— Japanese writer, essayist, diarist and translator
I believe that man was created to enjoy himself, indeed, that he can claim it as his legitimate right. In fact, as long as he lives, man cannot help enjoying himself, even if he tries not... . Today the average person, when he hears the word pleasure, immediately thinks of something immoral. But nothing could be more wrong.
I want to be who I am now. I rock my gray hair because it is a blessing. I colored mine for many years, but I've gotten compliments from so many men and women about being brave enough to sport the gray. I even wear it on the cover of my record. I am comfortable in my skin and I want listeners to feel that as well.
Once upon a time humans faced each other and pulled thoughts from minds, advanced rapidly, revolutionised industry and evolved explosively. Then one day they stopped, and stared at a box. They grew fat and awkward in public, stopped expressing emotions and couldn't figure out how to reverse it: they reinvented themselves from Emperors back into prawns, because someone turned the TV on.
I admire the strength and courage of all young people faced with difficult situations in life. You are an inspiration to me and so many people around you, as you overcome challenges and come out of it stronger.
Whatever the soul chooses to love, it will resemble. And therefore what we choose to love is important: Love is the force behind every level of existence. There is some good in every attraction, but there is a process of refining attraction, of choosing what to love, so that we are energized by a wider, purer love
— American actress, director, writer, and producer
Everything is about consumerism. If there's money to be made, there will be an audience and people will feel empowered and I truly believe that women haven't fully tapped into their potential as a market.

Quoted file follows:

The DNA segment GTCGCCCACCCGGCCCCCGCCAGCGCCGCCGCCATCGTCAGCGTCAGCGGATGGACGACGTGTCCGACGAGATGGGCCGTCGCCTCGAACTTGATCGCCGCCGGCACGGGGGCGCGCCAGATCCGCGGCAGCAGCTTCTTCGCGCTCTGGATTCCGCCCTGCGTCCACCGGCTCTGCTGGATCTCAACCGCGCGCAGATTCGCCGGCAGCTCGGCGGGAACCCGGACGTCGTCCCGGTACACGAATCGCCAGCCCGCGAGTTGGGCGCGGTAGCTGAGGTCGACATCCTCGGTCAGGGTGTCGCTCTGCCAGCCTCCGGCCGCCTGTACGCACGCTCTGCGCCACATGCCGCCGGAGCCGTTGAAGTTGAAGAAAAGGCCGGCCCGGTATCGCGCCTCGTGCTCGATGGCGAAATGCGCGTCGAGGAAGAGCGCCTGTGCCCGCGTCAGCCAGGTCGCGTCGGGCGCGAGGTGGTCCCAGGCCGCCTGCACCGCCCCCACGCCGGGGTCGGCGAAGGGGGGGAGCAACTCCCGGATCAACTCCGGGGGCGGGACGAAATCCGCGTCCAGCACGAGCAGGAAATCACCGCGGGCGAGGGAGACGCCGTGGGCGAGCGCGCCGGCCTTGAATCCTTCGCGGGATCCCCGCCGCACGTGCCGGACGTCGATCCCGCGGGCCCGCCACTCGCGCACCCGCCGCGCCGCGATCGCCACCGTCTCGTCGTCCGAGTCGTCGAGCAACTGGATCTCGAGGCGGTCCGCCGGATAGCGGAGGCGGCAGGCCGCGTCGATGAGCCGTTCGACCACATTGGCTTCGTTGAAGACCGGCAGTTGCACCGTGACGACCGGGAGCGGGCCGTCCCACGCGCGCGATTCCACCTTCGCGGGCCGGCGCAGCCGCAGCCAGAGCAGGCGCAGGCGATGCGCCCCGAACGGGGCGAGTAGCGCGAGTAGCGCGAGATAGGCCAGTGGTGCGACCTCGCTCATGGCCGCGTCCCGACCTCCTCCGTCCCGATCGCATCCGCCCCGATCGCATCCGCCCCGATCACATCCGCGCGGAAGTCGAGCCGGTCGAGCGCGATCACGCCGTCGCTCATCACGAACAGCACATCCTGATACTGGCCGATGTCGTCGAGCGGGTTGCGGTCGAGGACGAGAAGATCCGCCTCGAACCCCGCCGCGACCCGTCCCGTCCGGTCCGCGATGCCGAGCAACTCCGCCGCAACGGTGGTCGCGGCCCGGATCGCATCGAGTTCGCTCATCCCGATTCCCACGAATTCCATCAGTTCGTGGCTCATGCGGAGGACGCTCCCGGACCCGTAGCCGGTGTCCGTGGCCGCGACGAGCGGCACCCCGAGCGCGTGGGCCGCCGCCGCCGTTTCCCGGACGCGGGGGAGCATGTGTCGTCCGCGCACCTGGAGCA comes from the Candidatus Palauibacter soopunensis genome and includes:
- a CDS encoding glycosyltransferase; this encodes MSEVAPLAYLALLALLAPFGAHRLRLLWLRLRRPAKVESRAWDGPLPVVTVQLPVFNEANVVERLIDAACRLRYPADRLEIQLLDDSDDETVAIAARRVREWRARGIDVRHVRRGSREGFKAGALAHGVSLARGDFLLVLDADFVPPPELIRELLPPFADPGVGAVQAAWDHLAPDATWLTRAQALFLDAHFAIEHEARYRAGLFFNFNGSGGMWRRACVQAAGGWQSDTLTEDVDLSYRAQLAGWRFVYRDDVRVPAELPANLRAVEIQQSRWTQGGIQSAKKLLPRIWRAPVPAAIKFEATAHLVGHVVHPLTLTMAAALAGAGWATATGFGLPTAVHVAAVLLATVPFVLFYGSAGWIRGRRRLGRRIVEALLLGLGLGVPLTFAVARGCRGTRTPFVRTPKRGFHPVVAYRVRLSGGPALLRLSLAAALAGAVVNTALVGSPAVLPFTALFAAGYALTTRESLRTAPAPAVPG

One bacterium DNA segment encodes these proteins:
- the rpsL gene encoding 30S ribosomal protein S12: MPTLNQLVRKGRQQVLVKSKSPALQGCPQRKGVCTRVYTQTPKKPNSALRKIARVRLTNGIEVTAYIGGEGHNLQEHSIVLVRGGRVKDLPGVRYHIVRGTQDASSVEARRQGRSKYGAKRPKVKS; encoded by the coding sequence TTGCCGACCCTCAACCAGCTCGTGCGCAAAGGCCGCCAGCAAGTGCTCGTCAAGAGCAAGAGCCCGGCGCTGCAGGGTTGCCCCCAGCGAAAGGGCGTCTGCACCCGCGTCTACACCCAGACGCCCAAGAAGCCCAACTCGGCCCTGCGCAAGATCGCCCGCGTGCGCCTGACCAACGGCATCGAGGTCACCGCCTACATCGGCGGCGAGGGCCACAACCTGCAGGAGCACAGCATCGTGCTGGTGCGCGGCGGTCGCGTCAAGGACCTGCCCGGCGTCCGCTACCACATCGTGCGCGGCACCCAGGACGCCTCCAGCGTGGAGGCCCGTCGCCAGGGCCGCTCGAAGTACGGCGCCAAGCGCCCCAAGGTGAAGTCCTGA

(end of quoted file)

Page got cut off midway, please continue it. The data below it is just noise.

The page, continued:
I love the chameleon nature of this business [acting]. I always have. Sometimes I'm not as recognizable as somebody else and I may not have gotten a role, but for me, acting is not a competition. I've just kept my head down and kept working, and had the great pleasure of working with some amazing people and playing some extraordinary and extreme characters.
— American psychologist, author, and proponent of Buddhist meditation
Imagine you are walking in the woods and you see a small dog sitting by a tree. As you approach it, it suddenly lunges at you, teeth bared. You are frightened and angry. But then you notice that one of its legs is caught in a trap. Immediately your mood shifts from anger to concern: You see that the dog's aggression is coming from a place of vulnerability and pain. This applies to all of us. When we behave in hurtful ways, it is because we are caught in some kind of trap. The more we look through the eyes of wisdom at ourselves and one another, the more we cultivate a compassionate heart.
All your acts affect all the people, people that you don't even know. So we have to live with responsibility. We have to live knowing that we're not the only ones here and you're affecting somebody else always.